Color Schemes - COMPLEMENTARY
Some of the principles of complementary color schemes were already cover in the Color Theory: Conclusion page. However, more can be said in the context of other color schemes, thus understanding the concept as it relates to others.
The complementary color scheme is made of two colors that are opposite each other on the color wheel. See Complementary Colors. To get the most out of this scheme, use a warm color against a cool color, for example, orange against blue-violet. The complementary scheme is by nature high-contrast.
When using the complementary scheme, it is important to choose a dominant color and use its complementary color for accents. In the example of the "Poplars along the River Epte, Autumn" Monet used green as the dominant color and red to accent the composition. This red is found throughout the painting, but it does not become a dominant color in any place. By using these principles, you accomplish high contrast, force, vitality and definition.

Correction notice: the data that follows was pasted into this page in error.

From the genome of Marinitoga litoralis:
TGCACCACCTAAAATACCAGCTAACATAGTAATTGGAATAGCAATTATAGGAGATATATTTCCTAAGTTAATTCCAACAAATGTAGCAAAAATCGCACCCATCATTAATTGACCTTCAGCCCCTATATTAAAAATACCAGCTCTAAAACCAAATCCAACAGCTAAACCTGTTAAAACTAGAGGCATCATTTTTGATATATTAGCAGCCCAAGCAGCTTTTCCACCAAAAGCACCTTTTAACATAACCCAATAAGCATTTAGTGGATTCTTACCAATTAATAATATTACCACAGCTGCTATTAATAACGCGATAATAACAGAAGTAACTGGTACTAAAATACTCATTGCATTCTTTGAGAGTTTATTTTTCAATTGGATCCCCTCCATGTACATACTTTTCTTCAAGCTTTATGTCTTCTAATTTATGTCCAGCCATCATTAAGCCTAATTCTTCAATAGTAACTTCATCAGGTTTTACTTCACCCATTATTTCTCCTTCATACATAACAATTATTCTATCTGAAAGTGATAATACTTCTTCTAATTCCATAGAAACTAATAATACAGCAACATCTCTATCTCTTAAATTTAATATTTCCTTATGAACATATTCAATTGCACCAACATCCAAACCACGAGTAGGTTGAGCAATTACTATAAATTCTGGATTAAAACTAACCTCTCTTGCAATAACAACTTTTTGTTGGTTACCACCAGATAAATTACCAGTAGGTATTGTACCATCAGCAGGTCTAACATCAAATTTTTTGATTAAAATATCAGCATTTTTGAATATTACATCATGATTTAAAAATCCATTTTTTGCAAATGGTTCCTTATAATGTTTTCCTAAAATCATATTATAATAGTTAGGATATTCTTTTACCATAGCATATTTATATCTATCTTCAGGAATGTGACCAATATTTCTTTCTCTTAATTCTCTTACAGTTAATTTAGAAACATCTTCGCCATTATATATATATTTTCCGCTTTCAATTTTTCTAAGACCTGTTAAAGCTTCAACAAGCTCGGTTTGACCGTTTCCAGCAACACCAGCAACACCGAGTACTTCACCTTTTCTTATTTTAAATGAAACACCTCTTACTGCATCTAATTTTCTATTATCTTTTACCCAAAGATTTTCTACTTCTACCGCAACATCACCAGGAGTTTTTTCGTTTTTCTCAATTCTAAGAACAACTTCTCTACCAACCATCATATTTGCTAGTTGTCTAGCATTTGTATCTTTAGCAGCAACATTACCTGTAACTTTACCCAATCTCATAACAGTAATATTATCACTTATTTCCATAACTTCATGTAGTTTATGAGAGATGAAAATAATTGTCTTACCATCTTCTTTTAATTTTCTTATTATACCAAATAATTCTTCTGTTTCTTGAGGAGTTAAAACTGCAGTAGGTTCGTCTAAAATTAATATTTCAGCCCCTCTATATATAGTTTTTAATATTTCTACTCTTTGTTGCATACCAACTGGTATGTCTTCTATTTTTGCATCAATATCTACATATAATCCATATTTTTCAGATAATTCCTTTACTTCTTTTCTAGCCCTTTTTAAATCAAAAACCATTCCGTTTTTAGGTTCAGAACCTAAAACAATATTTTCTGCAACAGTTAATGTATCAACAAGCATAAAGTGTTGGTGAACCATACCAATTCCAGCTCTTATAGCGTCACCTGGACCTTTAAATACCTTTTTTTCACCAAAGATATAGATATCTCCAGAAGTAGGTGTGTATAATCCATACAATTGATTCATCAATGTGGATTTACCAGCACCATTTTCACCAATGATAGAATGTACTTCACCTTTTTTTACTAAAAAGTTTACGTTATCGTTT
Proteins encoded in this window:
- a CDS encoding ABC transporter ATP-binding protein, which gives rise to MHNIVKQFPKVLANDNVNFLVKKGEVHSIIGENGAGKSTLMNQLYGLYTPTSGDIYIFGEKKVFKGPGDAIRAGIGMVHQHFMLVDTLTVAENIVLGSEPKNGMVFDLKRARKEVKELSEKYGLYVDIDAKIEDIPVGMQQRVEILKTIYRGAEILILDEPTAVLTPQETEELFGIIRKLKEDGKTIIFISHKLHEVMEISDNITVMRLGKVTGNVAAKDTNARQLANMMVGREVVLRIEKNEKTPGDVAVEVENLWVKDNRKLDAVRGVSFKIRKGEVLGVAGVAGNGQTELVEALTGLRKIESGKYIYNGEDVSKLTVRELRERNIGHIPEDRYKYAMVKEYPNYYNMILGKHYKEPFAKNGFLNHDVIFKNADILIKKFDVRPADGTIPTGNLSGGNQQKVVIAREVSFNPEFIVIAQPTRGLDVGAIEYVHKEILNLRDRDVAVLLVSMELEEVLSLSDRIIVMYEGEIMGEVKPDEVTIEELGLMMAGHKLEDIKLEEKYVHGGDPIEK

This is the color scheme that offers the most contrast, and consequently, draws maximum attention. The drawback is that it is harder to balance than previous schemes, particularly when warm colors of low saturation are used.
To maximize the results with this color scheme:
Use cool colors against warm ones.
If you use a warm color as an accent, you must use low saturation cool colors as the opposite color. The purpose of this action is to maintain the emphasis on the warm colors.
As much as you can, don't use low saturation warm colors such as browns and dull yellows.
If color balance can not be achieve this this scheme, venture into more variety of complementary colors.
Rouen Cathedral, West Façade, Sunlight, 1894
Chester Dale Collection
Copyright ©2003 National Gallery of Art, Washington D.C.
Poplars along the River Epte, Autumn
1891. Private collection
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